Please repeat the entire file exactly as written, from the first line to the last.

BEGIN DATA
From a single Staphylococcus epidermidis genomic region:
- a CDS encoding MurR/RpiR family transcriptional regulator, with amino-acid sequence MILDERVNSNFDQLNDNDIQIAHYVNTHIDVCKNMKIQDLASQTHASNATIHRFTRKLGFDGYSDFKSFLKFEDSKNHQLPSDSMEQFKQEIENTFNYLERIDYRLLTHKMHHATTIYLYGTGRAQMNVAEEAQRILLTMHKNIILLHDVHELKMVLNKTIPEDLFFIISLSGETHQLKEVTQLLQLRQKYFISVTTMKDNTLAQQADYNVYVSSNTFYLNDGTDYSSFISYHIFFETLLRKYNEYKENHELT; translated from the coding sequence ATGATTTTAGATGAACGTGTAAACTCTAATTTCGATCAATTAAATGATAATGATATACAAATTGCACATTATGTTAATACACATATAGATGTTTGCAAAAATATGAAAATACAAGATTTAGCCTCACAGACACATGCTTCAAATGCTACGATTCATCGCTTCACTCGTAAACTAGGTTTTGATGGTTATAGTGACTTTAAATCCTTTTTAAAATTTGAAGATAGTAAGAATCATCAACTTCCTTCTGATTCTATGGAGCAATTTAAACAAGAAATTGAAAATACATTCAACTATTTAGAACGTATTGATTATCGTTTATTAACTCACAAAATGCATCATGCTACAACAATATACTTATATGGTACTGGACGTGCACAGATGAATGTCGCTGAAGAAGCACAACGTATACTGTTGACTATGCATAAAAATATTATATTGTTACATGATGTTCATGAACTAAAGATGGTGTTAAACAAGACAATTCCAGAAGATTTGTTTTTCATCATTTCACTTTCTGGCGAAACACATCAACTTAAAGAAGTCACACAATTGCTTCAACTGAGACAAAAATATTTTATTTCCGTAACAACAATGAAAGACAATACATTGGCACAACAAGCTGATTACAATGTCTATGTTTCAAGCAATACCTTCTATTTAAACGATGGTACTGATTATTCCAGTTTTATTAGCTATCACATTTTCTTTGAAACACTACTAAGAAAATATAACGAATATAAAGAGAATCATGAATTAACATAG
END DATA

From a single Staphylococcus epidermidis genomic region:
- a CDS encoding MurR/RpiR family transcriptional regulator, with amino-acid sequence MILDERVNSNFDQLNDNDIQIAHYVNTHIDVCKNMKIQDLASQTHASNATIHRFTRKLGFDGYSDFKSFLKFEDSKNHQLPSDSMEQFKQEIENTFNYLERIDYRLLTHKMHHATTIYLYGTGRAQMNVAEEAQRILLTMHKNIILLHDVHELKMVLNKTIPEDLFFIISLSGETHQLKEVTQLLQLRQKYFISVTTMKDNTLAQQADYNVYVSSNTFYLNDGTDYSSFISYHIFFETLLRKYNEYKENHELT; translated from the coding sequence ATGATTTTAGATGAACGTGTAAACTCTAATTTCGATCAATTAAATGATAATGATATACAAATTGCACATTATGTTAATACACATATAGATGTTTGCAAAAATATGAAAATACAAGATTTAGCCTCACAGACACATGCTTCAAATGCTACGATTCATCGCTTCACTCGTAAACTAGGTTTTGATGGTTATAGTGACTTTAAATCCTTTTTAAAATTTGAAGATAGTAAGAATCATCAACTTCCTTCTGATTCTATGGAGCAATTTAAACAAGAAATTGAAAATACATTCAACTATTTAGAACGTATTGATTATCGTTTATTAACTCACAAAATGCATCATGCTACAACAATATACTTATATGGTACTGGACGTGCACAGATGAATGTCGCTGAAGAAGCACAACGTATACTGTTGACTATGCATAAAAATATTATATTGTTACATGATGTTCATGAACTAAAGATGGTGTTAAACAAGACAATTCCAGAAGATTTGTTTTTCATCATTTCACTTTCTGGCGAAACACATCAACTTAAAGAAGTCACACAATTGCTTCAACTGAGACAAAAATATTTTATTTCCGTAACAACAATGAAAGACAATACATTGGCACAACAAGCTGATTACAATGTCTATGTTTCAAGCAATACCTTCTATTTAAACGATGGTACTGATTATTCCAGTTTTATTAGCTATCACATTTTCTTTGAAACACTACTAAGAAAATATAACGAATATAAAGAGAATCATGAATTAACATAG